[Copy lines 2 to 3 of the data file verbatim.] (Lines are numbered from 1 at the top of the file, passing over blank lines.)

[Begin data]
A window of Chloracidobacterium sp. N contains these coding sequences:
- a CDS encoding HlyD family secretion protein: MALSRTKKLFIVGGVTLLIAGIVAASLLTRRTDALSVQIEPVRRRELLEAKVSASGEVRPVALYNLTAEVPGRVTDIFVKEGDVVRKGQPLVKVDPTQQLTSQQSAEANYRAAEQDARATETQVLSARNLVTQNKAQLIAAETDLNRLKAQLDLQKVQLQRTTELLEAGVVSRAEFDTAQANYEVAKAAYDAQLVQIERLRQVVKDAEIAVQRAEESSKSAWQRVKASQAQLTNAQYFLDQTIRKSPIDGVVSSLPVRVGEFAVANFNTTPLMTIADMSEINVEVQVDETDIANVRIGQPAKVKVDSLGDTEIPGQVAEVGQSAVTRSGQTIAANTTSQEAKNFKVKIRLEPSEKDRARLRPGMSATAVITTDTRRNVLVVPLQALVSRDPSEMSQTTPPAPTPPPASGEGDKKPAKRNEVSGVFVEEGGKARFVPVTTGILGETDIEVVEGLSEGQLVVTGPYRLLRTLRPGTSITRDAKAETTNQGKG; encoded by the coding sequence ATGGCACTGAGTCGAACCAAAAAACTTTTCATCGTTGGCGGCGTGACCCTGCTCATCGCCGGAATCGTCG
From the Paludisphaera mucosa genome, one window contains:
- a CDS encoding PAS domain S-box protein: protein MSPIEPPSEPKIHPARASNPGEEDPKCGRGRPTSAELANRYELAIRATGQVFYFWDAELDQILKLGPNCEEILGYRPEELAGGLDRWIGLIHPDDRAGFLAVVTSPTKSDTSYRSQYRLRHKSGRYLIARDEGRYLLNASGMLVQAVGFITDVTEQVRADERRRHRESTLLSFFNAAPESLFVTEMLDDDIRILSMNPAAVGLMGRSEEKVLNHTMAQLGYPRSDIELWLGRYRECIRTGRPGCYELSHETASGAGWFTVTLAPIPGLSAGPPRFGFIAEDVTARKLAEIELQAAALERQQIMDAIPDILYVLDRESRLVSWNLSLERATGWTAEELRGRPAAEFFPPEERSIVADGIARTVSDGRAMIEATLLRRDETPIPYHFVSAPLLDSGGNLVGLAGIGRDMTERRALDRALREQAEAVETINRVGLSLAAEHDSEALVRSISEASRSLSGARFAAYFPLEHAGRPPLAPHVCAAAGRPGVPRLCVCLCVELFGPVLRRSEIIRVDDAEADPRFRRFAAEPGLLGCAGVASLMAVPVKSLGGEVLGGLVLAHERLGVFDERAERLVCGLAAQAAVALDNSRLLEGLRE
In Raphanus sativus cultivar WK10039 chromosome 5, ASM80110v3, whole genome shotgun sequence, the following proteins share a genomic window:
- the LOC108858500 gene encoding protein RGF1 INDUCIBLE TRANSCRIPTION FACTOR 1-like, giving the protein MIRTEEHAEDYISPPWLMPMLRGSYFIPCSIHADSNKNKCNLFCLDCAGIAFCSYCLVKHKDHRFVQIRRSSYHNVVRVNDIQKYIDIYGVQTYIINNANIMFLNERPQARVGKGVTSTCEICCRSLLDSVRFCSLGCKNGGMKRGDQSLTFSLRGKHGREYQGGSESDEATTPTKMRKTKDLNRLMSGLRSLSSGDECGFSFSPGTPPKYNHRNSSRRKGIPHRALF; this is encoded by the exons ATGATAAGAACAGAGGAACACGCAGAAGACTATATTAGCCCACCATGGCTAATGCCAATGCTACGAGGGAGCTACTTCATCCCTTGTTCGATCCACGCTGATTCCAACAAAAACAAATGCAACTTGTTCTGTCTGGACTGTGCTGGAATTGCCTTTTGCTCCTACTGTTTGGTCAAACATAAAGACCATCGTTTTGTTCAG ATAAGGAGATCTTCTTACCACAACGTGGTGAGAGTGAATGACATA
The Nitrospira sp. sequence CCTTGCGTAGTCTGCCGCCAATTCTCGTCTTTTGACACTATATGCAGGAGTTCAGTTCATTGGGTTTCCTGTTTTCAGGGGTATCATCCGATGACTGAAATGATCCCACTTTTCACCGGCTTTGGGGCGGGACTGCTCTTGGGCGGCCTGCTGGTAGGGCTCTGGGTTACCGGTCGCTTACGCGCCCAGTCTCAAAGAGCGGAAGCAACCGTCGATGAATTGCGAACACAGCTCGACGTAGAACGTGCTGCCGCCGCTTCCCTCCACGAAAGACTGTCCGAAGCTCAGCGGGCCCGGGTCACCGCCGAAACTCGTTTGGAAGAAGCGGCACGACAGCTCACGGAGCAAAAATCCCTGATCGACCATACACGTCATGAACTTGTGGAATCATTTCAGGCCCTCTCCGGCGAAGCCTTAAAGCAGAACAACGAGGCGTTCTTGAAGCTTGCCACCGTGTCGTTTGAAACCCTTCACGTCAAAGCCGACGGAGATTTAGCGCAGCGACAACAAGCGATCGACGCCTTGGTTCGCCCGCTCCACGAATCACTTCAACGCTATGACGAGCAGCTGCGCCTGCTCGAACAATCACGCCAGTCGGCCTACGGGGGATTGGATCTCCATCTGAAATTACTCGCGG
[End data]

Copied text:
- a CDS encoding HlyD family secretion protein: MALSRTKKLFIVGGVTLLIAGIVAASLLTRRTDALSVQIEPVRRRELLEAKVSASGEVRPVALYNLTAEVPGRVTDIFVKEGDVVRKGQPLVKVDPTQQLTSQQSAEANYRAAEQDARATETQVLSARNLVTQNKAQLIAAETDLNRLKAQLDLQKVQLQRTTELLEAGVVSRAEFDTAQANYEVAKAAYDAQLVQIERLRQVVKDAEIAVQRAEESSKSAWQRVKASQAQLTNAQYFLDQTIRKSPIDGVVSSLPVRVGEFAVANFNTTPLMTIADMSEINVEVQVDETDIANVRIGQPAKVKVDSLGDTEIPGQVAEVGQSAVTRSGQTIAANTTSQEAKNFKVKIRLEPSEKDRARLRPGMSATAVITTDTRRNVLVVPLQALVSRDPSEMSQTTPPAPTPPPASGEGDKKPAKRNEVSGVFVEEGGKARFVPVTTGILGETDIEVVEGLSEGQLVVTGPYRLLRTLRPGTSITRDAKAETTNQGKG; encoded by the coding sequence ATGGCACTGAGTCGAACCAAAAAACTTTTCATCGTTGGCGGCGTGACCCTGCTCATCGCCGGAATCGTCG
From the Paludisphaera mucosa genome, one window contains: